Maddie’s second-chance romance with her all-too-famous new boyfriend gets complicated, Avery struggles with grief over the loss of her mother, and Nikki’s reluctance to commit to the man who loves her could leave her to face the biggest challenge of her life. And their hotel renovation uncovers a decades-old unsolved murder which just might bring their lives tumbling down all over again…
Just love that cover, perfect summer scene and read. I want to be in a hotel like this right now!

A Q&A WITH SUNSHINE BEACH AUTHOR WENDY WAX
Welcome, Wendy!
It’s been two years since we last heard from Ten Beach Road’s Maddie, Avery and Nikki, and I know readers have been looking forward to their return. I think it’s great that they’re back at Bella Flora in Sunshine Beach.

Yes, they’re back in Pass-a-Grille along with Kyra, Dustin, and most of the friends, family and crew of Do Over. They’re determined to figure out how to regain control of the show. Even Nigel, everybody’s favorite Paparazzi is there.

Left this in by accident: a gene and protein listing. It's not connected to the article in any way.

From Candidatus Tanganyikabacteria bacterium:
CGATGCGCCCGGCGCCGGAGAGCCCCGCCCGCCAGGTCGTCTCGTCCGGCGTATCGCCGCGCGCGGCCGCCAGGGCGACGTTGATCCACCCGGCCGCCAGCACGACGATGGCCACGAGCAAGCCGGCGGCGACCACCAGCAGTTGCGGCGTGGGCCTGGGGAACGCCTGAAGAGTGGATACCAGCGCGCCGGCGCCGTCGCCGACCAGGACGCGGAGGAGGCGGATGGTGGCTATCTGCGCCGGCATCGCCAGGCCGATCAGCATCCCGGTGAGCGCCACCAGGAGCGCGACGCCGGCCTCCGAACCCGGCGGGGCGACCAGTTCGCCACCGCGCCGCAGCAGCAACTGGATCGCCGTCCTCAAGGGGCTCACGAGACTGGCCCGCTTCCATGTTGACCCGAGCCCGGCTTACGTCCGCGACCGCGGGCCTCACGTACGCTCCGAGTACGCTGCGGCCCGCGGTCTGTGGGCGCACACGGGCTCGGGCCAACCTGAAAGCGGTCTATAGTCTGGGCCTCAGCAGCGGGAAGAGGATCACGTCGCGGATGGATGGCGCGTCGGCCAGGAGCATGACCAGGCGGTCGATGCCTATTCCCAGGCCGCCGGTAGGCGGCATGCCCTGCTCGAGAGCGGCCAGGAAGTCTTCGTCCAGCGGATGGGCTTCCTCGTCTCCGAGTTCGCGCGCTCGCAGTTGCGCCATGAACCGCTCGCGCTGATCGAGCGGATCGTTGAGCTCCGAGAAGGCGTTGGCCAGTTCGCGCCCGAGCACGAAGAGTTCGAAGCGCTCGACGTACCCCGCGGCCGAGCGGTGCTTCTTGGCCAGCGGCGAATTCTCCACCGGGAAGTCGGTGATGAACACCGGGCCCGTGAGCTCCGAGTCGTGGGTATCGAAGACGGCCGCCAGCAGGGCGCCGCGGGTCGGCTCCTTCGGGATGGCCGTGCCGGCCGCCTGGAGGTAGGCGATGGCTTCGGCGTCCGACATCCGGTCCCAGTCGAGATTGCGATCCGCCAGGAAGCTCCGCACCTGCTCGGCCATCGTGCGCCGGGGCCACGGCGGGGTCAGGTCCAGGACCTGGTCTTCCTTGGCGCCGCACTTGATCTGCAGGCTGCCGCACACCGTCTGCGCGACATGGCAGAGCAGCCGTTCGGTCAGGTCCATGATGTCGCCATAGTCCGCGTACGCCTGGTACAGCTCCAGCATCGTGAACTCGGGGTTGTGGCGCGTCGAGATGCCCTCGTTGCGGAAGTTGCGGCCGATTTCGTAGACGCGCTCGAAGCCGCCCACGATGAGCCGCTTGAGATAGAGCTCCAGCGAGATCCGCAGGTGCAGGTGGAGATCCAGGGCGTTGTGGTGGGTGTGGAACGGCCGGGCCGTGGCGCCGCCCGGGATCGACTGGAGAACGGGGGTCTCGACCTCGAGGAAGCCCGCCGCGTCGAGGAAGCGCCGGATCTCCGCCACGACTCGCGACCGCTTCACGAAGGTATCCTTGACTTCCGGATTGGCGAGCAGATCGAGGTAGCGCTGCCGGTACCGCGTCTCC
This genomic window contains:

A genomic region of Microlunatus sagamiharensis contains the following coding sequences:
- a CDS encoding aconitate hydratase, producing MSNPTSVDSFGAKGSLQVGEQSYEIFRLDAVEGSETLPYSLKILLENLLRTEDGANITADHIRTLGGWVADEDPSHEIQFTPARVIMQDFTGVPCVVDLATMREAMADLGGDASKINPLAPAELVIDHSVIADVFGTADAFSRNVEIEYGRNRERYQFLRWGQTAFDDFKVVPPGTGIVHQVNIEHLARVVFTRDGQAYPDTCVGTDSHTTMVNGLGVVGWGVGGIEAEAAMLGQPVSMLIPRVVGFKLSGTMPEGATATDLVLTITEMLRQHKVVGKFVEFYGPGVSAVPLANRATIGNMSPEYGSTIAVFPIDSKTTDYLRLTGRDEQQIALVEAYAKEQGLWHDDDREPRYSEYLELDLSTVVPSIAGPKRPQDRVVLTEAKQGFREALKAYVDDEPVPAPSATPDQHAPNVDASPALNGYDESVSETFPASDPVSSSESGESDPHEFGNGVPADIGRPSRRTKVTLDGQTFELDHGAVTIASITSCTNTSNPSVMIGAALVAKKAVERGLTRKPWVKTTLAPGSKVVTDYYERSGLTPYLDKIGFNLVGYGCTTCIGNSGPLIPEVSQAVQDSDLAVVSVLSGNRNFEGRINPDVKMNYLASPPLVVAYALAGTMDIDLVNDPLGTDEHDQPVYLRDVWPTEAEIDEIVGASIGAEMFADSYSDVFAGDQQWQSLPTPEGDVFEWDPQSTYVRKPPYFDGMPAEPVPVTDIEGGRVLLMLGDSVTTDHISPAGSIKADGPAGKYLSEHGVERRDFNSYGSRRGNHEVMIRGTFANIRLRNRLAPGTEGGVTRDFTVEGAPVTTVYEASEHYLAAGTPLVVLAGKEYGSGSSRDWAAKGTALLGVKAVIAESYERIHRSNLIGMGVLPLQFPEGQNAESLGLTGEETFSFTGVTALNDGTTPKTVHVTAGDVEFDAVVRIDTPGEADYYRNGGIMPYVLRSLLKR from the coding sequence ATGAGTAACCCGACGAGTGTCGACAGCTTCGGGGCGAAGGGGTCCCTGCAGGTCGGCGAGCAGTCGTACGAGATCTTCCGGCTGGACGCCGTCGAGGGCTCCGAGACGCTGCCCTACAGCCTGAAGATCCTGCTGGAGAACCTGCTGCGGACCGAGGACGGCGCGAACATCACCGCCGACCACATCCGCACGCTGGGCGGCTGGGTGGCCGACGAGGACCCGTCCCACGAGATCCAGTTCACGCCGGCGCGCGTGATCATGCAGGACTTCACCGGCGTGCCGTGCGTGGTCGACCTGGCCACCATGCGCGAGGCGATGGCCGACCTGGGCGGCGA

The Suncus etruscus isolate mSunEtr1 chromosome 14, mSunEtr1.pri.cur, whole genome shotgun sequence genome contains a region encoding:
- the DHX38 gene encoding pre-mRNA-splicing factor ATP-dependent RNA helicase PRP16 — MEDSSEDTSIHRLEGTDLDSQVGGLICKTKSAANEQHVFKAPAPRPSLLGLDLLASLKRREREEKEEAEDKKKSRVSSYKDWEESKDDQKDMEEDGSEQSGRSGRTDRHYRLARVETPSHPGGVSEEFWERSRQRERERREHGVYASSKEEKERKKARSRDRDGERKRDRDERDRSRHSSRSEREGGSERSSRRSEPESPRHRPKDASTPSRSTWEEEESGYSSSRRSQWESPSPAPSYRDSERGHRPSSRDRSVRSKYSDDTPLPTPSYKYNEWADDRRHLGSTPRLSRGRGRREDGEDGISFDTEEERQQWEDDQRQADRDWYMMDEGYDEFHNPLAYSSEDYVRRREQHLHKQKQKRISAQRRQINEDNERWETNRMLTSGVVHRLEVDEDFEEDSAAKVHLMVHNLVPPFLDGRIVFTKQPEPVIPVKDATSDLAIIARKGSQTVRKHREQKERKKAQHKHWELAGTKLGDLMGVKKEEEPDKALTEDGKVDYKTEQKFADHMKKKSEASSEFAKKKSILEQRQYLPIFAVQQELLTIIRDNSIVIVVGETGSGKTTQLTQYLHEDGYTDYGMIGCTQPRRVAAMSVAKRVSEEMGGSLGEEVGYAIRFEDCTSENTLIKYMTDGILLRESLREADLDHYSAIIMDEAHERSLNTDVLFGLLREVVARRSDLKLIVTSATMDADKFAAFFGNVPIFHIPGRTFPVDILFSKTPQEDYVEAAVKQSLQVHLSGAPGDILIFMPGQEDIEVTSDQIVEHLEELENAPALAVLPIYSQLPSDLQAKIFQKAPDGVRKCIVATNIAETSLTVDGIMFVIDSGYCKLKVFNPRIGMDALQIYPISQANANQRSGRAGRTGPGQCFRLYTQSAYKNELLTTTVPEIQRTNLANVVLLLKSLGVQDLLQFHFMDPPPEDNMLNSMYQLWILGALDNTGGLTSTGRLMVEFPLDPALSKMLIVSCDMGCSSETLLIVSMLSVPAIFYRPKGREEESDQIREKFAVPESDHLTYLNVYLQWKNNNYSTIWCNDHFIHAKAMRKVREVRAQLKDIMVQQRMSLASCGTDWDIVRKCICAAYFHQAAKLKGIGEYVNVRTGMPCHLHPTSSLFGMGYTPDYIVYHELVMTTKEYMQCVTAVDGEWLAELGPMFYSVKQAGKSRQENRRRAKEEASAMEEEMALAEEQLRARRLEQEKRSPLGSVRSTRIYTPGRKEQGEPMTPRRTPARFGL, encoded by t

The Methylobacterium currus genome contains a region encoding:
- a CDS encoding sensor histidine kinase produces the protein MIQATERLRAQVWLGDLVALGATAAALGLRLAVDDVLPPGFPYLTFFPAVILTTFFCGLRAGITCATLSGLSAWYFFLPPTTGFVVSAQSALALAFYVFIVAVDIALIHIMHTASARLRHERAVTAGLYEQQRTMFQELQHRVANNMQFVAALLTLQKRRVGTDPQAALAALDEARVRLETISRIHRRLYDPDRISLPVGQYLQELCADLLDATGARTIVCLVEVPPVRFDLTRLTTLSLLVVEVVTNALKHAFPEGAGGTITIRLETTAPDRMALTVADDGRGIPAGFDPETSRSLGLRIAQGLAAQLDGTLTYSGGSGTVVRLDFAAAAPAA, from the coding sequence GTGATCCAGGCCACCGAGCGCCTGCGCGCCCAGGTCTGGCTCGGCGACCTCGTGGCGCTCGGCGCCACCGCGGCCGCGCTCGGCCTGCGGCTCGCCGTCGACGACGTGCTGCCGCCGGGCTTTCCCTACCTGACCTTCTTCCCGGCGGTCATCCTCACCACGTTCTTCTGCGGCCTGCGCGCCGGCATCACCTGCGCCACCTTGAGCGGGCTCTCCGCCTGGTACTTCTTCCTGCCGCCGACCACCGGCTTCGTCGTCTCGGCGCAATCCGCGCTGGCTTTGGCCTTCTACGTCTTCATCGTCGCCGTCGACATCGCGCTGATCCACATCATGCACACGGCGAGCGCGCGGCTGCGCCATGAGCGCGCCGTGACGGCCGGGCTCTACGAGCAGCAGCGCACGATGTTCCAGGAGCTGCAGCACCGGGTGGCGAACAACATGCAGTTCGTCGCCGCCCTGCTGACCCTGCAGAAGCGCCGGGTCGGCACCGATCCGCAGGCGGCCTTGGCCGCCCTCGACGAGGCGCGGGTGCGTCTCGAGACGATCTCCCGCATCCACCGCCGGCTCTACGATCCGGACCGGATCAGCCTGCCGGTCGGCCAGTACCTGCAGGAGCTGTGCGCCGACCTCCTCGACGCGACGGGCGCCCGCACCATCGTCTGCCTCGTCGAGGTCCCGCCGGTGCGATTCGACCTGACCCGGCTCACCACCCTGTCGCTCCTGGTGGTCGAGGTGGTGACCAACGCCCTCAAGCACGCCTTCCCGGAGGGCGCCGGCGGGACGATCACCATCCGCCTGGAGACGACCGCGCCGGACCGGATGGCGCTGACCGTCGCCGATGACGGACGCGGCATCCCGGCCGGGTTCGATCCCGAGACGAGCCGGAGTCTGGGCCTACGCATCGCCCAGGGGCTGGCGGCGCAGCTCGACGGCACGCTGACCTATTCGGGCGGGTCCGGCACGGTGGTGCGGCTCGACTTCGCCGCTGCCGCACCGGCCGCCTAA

What’s going on with the show?
The episodes filmed in The House on Mermaid Point haven’t aired yet, but it’s already clear to the Do Over cast that the footage is far too personal and will and show them at their worst whenever possible. Plus the treatmentminiscule budgets and no approval of editing along with contrived hardships and unnecessary intrusions by the network all make it impossible for them to produce the sort of program they first imagined and, in Ocean Beach, thought they’d be creating. So this a major turning point. They’re looking for a way to reclaim Do Over and that’s what leads to the discovery of the seemingly abandoned mid-century modern Sunshine Hotel, next door to the Don CeSar and just two miles from Bella Flora.